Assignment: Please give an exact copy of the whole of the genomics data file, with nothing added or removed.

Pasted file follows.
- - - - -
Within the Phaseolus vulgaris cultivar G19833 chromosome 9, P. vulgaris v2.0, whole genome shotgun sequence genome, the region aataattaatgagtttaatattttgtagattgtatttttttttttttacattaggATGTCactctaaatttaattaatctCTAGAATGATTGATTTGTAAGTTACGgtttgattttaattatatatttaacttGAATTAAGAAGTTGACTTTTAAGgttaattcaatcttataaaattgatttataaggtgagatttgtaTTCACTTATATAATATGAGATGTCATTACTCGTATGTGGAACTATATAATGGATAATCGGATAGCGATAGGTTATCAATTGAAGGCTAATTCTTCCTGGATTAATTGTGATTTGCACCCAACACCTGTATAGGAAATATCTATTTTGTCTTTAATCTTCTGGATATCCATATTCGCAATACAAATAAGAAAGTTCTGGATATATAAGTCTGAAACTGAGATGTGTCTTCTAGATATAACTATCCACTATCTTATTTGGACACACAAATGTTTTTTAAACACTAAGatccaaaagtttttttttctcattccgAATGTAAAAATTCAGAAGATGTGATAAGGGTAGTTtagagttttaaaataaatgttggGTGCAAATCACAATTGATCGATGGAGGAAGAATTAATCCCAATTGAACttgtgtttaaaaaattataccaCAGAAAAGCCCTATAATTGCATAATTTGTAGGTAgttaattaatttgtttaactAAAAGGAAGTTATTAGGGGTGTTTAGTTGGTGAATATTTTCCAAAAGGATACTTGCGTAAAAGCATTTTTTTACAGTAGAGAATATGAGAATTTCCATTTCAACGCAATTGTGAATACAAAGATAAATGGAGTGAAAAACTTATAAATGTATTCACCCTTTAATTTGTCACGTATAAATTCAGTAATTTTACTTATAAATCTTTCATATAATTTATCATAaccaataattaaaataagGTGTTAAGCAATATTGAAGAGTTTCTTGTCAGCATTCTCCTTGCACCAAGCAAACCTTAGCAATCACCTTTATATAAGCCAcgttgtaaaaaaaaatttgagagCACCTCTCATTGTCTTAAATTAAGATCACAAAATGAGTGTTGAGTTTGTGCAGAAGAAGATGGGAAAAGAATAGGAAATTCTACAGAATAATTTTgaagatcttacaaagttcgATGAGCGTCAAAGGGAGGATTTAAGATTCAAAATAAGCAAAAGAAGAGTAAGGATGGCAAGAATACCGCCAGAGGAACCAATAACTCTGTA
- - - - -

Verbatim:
Within the Phaseolus vulgaris cultivar G19833 chromosome 9, P. vulgaris v2.0, whole genome shotgun sequence genome, the region aataattaatgagtttaatattttgtagattgtatttttttttttttacattaggATGTCactctaaatttaattaatctCTAGAATGATTGATTTGTAAGTTACGgtttgattttaattatatatttaacttGAATTAAGAAGTTGACTTTTAAGgttaattcaatcttataaaattgatttataaggtgagatttgtaTTCACTTATATAATATGAGATGTCATTACTCGTATGTGGAACTATATAATGGATAATCGGATAGCGATAGGTTATCAATTGAAGGCTAATTCTTCCTGGATTAATTGTGATTTGCACCCAACACCTGTATAGGAAATATCTATTTTGTCTTTAATCTTCTGGATATCCATATTCGCAATACAAATAAGAAAGTTCTGGATATATAAGTCTGAAACTGAGATGTGTCTTCTAGATATAACTATCCACTATCTTATTTGGACACACAAATGTTTTTTAAACACTAAGatccaaaagtttttttttctcattccgAATGTAAAAATTCAGAAGATGTGATAAGGGTAGTTtagagttttaaaataaatgttggGTGCAAATCACAATTGATCGATGGAGGAAGAATTAATCCCAATTGAACttgtgtttaaaaaattataccaCAGAAAAGCCCTATAATTGCATAATTTGTAGGTAgttaattaatttgtttaactAAAAGGAAGTTATTAGGGGTGTTTAGTTGGTGAATATTTTCCAAAAGGATACTTGCGTAAAAGCATTTTTTTACAGTAGAGAATATGAGAATTTCCATTTCAACGCAATTGTGAATACAAAGATAAATGGAGTGAAAAACTTATAAATGTATTCACCCTTTAATTTGTCACGTATAAATTCAGTAATTTTACTTATAAATCTTTCATATAATTTATCATAaccaataattaaaataagGTGTTAAGCAATATTGAAGAGTTTCTTGTCAGCATTCTCCTTGCACCAAGCAAACCTTAGCAATCACCTTTATATAAGCCAcgttgtaaaaaaaaatttgagagCACCTCTCATTGTCTTAAATTAAGATCACAAAATGAGTGTTGAGTTTGTGCAGAAGAAGATGGGAAAAGAATAGGAAATTCTACAGAATAATTTTgaagatcttacaaagttcgATGAGCGTCAAAGGGAGGATTTAAGATTCAAAATAAGCAAAAGAAGAGTAAGGATGGCAAGAATACCGCCAGAGGAACCAATAACTCTGTA